“Many Paths, a Few Steps” will start meeting at St. Elizabeth’s Episcopal Church in Burien on Thursday, April 28, 6:30 – 7:30pm. It will then meet every Thurs evenings thereafter.
Materials for the study will be the Alcoholics Anonymous book and “The Little Book” (see previous post about books used at Many Paths meetings).
St. Elizabeth’s : 1005 SW 152nd St, Seattle, WA 98166
Many Paths will meet in the Library, 2nd floor. Entrance off
10th Ave SW at SW 152nd ST in downtown Burien.
These steps are already “personal”. Some of us stall here, delaying because of the personal work — actions — needed. We may want to “think” our way through these steps rather than actually do the work. But these steps are “walked” or worked to ease the guilt we may feel for past actions. Our feelings after completing these steps may be all over the map, from relief to elation, from nothing at all to disappointment. Disappointment? Yes, we might have anticipated some great lifting of a burden, and anything less could be a letdown. The long-term benefit comes naturally, and this gives us the practice to do this naturally & easily in later steps.
These steps are considered to be “cleaning our side of the street”. This is an apt description because the cleansing is for our benefit. The “other side of the street” is none of our business, and we can have no expectations of what happens as we do these steps.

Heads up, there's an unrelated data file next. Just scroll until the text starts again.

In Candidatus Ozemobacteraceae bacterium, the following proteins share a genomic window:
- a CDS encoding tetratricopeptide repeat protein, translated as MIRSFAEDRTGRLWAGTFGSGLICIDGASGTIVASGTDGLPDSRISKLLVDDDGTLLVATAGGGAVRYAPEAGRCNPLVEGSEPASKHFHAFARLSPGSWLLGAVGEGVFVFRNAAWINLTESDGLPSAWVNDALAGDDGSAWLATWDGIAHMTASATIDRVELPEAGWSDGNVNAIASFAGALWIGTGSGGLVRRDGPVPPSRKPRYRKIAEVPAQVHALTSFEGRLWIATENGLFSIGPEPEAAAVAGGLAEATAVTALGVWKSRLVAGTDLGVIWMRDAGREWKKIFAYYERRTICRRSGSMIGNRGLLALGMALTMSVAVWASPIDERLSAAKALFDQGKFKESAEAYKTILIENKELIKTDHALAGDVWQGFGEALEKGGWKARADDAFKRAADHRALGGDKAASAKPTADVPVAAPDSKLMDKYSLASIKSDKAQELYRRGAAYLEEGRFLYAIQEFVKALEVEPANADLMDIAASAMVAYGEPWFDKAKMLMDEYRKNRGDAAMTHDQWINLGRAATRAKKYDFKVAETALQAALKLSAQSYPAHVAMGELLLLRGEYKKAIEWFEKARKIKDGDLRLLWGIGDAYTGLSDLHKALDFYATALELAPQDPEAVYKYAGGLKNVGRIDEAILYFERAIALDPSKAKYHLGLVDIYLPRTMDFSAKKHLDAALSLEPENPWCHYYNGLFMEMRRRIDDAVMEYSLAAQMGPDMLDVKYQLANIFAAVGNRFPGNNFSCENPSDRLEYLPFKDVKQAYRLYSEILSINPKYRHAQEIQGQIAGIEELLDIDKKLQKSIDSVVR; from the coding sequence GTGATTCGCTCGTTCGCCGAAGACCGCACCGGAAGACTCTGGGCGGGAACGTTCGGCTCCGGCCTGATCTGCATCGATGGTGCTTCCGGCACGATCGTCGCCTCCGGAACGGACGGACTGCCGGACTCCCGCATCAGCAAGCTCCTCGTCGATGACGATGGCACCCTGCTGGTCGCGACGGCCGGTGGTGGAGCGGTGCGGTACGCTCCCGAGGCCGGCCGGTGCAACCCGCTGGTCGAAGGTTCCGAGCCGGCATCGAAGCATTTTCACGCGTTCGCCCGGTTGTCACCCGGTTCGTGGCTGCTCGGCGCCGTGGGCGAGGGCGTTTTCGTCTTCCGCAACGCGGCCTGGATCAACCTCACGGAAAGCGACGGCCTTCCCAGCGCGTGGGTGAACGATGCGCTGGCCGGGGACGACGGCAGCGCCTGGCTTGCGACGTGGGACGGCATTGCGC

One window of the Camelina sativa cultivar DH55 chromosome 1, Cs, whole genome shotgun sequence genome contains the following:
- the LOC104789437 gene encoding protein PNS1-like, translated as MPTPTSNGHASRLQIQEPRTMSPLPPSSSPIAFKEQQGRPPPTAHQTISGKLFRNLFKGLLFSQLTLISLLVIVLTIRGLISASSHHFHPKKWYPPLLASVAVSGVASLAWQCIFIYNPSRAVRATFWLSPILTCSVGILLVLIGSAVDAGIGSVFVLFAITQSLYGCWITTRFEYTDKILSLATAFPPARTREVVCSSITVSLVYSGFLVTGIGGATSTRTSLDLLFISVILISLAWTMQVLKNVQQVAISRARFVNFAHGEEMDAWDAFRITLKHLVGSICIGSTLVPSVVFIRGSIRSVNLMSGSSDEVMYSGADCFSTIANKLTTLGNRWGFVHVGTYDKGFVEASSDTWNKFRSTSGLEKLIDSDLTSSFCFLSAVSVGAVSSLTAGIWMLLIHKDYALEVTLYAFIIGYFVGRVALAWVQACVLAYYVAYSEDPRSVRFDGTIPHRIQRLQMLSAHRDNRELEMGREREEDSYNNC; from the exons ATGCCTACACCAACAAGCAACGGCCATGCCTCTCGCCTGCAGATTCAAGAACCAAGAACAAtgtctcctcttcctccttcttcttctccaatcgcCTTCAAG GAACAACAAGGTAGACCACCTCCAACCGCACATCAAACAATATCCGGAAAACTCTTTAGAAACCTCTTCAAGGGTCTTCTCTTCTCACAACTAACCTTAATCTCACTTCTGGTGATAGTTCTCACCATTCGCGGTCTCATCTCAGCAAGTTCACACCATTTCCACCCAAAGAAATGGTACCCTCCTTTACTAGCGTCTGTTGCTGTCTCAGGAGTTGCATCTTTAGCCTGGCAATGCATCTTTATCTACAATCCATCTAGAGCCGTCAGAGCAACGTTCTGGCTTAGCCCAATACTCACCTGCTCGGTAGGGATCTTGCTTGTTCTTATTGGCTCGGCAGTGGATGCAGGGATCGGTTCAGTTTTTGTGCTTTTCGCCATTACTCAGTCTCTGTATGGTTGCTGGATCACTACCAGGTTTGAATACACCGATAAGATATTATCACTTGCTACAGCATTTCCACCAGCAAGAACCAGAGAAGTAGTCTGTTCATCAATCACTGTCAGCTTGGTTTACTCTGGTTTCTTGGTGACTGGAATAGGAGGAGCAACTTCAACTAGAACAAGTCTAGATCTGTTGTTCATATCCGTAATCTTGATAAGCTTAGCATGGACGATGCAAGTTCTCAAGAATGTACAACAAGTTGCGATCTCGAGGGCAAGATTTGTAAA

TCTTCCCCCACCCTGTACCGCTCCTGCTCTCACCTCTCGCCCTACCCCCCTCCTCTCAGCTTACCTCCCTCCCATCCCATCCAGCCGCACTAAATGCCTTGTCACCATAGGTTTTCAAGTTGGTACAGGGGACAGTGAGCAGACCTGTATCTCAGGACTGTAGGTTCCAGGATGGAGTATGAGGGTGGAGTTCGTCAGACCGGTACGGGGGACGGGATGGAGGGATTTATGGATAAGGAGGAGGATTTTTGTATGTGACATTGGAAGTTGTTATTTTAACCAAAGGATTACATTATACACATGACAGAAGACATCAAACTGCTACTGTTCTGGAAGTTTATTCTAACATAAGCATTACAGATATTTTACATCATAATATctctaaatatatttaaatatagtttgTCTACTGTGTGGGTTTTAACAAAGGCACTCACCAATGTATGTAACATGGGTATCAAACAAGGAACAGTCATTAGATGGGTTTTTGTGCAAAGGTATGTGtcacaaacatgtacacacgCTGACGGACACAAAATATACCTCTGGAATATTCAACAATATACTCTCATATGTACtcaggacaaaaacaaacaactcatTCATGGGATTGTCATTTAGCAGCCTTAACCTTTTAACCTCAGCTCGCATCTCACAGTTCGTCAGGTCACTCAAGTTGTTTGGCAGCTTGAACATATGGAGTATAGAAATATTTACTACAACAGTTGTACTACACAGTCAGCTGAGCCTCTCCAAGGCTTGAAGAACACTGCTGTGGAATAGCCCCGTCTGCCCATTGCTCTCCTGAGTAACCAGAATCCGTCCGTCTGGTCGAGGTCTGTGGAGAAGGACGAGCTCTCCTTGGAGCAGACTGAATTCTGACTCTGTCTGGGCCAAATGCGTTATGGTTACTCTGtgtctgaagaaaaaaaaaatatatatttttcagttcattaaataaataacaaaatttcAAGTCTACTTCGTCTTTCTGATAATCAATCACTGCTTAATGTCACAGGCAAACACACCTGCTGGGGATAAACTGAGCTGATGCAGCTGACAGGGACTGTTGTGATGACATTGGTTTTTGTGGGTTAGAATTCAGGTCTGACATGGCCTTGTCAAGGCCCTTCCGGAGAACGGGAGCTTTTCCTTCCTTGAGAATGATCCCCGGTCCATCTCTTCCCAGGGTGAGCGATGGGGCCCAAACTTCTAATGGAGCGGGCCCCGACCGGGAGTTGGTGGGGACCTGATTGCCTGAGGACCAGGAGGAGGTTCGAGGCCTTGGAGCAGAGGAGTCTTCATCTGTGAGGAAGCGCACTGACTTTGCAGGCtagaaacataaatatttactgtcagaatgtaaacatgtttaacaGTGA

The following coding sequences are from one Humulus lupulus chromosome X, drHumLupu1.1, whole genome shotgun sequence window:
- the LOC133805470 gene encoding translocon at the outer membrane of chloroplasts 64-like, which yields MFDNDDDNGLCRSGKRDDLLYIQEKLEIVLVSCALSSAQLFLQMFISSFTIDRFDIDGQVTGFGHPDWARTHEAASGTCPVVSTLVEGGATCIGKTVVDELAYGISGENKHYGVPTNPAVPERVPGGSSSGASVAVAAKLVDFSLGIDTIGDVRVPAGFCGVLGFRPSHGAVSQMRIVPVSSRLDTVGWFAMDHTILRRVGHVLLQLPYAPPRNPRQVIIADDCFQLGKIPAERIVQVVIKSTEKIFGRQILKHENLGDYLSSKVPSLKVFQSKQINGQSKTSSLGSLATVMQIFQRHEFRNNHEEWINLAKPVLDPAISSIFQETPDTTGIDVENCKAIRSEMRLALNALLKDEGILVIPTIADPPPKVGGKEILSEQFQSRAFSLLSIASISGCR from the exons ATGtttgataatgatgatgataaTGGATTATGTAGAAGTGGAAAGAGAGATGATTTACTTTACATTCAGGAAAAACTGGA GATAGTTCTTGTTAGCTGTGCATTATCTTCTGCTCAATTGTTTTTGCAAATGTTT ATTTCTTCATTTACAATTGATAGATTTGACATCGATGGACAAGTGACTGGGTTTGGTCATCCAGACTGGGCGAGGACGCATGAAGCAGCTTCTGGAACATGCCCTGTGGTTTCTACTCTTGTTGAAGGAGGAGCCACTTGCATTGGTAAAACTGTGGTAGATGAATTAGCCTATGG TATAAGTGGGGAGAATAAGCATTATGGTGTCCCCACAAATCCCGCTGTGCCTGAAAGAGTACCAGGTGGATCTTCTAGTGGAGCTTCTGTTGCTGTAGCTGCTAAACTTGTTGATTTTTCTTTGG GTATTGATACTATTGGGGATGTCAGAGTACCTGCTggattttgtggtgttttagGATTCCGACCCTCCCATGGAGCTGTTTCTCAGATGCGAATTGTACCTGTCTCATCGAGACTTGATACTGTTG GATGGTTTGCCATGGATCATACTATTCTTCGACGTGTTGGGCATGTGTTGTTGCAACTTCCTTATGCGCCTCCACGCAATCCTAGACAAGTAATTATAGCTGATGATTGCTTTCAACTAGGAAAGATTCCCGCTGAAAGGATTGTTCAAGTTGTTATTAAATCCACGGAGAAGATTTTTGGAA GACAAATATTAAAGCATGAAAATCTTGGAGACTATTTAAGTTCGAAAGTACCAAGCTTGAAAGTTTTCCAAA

Rather than go into detail personalizing steps 8 & 9, I refer you to a good summary from Alternative Twelve Steps: A Secular Guide to Recovery. The chapter on Steps 8 & 9 is conveniently online at the AA Agnostica site: http://aaagnostica.org/2014/09/24/steps-8-and-9/.
The phrase “spirtual, not religious” has been with AA since its beginning. Do we know what it means? Aren’t they related or similar?
We sense there is a difference, but what is it? Bill Wilson knew and wrote that the Big Book was a beginning, yet more would be revealed. The first 164 pages of Alcoholics Anonymous were not the final word; he feared that we would never consider the “more revealed” over the years. He knew previous attempts at sobriety movements failed because they weren’t flexible. He wanted AA to be adaptable to the times, changing over generations. He wanted the “spirit” of AA to take precedence over the “letter” of words published in 1939.
“Spiritual” is a hard word for many of us to understand. It seems abstract, or vague, or squishy when we try to give examples. Rather than getting into all the uses and meanings of spiritual, let’s focus on how religious vs spiritual can differ.
The following comes from the-open-mind.com. I don’t expect us all to agree on these differences, but they are worth considering.
Deepak Chopra said that “religion is belief in someone else’s experience, spirituality is having your own experience”.
Religion asks you to bow – Spirituality sets you free
Religion shows you fear – Spirituality shows you how to be brave
Religion tells you its truth – Spirituality lets you discover it
Religion separates from other religions – Spirituality unites them
Religion makes you dependent – Spirituality makes you independent
Religion applies punishment – Spirituality applies karma
Religion makes you follow another’s journey – Spirituality lets you create your own